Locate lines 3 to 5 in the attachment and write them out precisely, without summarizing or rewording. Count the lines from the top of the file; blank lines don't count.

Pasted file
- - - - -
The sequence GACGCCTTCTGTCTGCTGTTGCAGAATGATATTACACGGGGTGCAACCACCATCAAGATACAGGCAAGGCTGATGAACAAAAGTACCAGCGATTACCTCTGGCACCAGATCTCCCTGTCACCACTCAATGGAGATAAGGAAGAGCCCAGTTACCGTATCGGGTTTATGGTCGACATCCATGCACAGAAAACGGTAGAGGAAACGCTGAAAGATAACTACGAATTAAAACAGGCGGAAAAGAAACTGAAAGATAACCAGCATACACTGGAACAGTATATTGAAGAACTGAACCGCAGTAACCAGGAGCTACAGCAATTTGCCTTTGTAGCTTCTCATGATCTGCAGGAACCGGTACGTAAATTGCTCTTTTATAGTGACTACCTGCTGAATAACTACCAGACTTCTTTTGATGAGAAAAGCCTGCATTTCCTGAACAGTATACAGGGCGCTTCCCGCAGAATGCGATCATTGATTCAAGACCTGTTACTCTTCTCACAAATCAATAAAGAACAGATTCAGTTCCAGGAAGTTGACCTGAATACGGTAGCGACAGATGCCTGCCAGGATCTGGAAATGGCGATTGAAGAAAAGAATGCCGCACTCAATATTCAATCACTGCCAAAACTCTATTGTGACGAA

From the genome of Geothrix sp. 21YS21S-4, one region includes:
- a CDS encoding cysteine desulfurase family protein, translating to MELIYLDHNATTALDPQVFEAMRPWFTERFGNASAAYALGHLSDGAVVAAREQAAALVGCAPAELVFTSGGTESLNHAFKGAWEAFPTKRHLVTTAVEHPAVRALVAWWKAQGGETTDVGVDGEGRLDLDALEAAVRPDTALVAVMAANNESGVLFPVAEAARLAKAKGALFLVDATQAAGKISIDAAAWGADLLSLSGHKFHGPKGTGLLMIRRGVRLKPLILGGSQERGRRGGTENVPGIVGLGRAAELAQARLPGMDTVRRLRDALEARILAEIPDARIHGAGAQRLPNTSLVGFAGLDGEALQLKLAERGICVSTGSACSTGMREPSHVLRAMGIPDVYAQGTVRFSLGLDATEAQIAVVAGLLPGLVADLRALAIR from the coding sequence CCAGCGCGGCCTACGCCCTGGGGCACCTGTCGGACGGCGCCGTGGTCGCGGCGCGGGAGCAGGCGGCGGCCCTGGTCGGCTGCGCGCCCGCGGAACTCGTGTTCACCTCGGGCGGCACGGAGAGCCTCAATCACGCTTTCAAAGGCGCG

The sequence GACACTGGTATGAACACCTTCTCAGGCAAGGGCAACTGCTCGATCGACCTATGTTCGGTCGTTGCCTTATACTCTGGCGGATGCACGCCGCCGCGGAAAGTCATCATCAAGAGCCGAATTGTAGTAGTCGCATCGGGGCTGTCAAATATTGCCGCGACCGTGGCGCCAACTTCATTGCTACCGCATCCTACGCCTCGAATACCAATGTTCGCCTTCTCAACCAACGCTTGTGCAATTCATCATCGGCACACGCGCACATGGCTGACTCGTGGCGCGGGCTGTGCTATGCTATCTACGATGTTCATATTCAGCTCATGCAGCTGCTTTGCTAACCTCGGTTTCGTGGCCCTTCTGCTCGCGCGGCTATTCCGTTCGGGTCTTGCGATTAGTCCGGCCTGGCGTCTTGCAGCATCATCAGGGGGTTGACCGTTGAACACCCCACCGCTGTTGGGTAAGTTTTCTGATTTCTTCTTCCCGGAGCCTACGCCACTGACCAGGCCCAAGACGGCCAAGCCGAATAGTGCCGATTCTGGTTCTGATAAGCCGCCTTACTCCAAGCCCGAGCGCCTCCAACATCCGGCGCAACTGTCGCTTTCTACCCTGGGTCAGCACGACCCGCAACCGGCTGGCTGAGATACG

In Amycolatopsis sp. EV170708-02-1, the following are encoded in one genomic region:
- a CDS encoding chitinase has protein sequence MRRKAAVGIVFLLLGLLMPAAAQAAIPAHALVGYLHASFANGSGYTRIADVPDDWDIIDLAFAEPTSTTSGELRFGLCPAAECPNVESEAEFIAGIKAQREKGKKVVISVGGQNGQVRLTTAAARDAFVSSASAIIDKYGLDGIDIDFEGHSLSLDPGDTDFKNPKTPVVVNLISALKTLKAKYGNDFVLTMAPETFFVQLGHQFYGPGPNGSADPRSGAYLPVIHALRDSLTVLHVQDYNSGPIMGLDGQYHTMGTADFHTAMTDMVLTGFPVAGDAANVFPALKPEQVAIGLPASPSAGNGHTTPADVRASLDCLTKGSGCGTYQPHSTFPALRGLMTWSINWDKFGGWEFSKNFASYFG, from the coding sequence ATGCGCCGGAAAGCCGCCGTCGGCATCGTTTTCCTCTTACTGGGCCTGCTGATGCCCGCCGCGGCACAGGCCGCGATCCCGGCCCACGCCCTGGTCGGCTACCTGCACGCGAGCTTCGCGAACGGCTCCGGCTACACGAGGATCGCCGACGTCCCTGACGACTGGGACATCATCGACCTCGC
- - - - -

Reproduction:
- a CDS encoding cysteine desulfurase family protein, translating to MELIYLDHNATTALDPQVFEAMRPWFTERFGNASAAYALGHLSDGAVVAAREQAAALVGCAPAELVFTSGGTESLNHAFKGAWEAFPTKRHLVTTAVEHPAVRALVAWWKAQGGETTDVGVDGEGRLDLDALEAAVRPDTALVAVMAANNESGVLFPVAEAARLAKAKGALFLVDATQAAGKISIDAAAWGADLLSLSGHKFHGPKGTGLLMIRRGVRLKPLILGGSQERGRRGGTENVPGIVGLGRAAELAQARLPGMDTVRRLRDALEARILAEIPDARIHGAGAQRLPNTSLVGFAGLDGEALQLKLAERGICVSTGSACSTGMREPSHVLRAMGIPDVYAQGTVRFSLGLDATEAQIAVVAGLLPGLVADLRALAIR from the coding sequence CCAGCGCGGCCTACGCCCTGGGGCACCTGTCGGACGGCGCCGTGGTCGCGGCGCGGGAGCAGGCGGCGGCCCTGGTCGGCTGCGCGCCCGCGGAACTCGTGTTCACCTCGGGCGGCACGGAGAGCCTCAATCACGCTTTCAAAGGCGCG

The sequence GACACTGGTATGAACACCTTCTCAGGCAAGGGCAACTGCTCGATCGACCTATGTTCGGTCGTTGCCTTATACTCTGGCGGATGCACGCCGCCGCGGAAAGTCATCATCAAGAGCCGAATTGTAGTAGTCGCATCGGGGCTGTCAAATATTGCCGCGACCGTGGCGCCAACTTCATTGCTACCGCATCCTACGCCTCGAATACCAATGTTCGCCTTCTCAACCAACGCTTGTGCAATTCATCATCGGCACACGCGCACATGGCTGACTCGTGGCGCGGGCTGTGCTATGCTATCTACGATGTTCATATTCAGCTCATGCAGCTGCTTTGCTAACCTCGGTTTCGTGGCCCTTCTGCTCGCGCGGCTATTCCGTTCGGGTCTTGCGATTAGTCCGGCCTGGCGTCTTGCAGCATCATCAGGGGGTTGACCGTTGAACACCCCACCGCTGTTGGGTAAGTTTTCTGATTTCTTCTTCCCGGAGCCTACGCCACTGACCAGGCCCAAGACGGCCAAGCCGAATAGTGCCGATTCTGGTTCTGATAAGCCGCCTTACTCCAAGCCCGAGCGCCTCCAACATCCGGCGCAACTGTCGCTTTCTACCCTGGGTCAGCACGACCCGCAACCGGCTGGCTGAGATACG

In Amycolatopsis sp. EV170708-02-1, the following are encoded in one genomic region: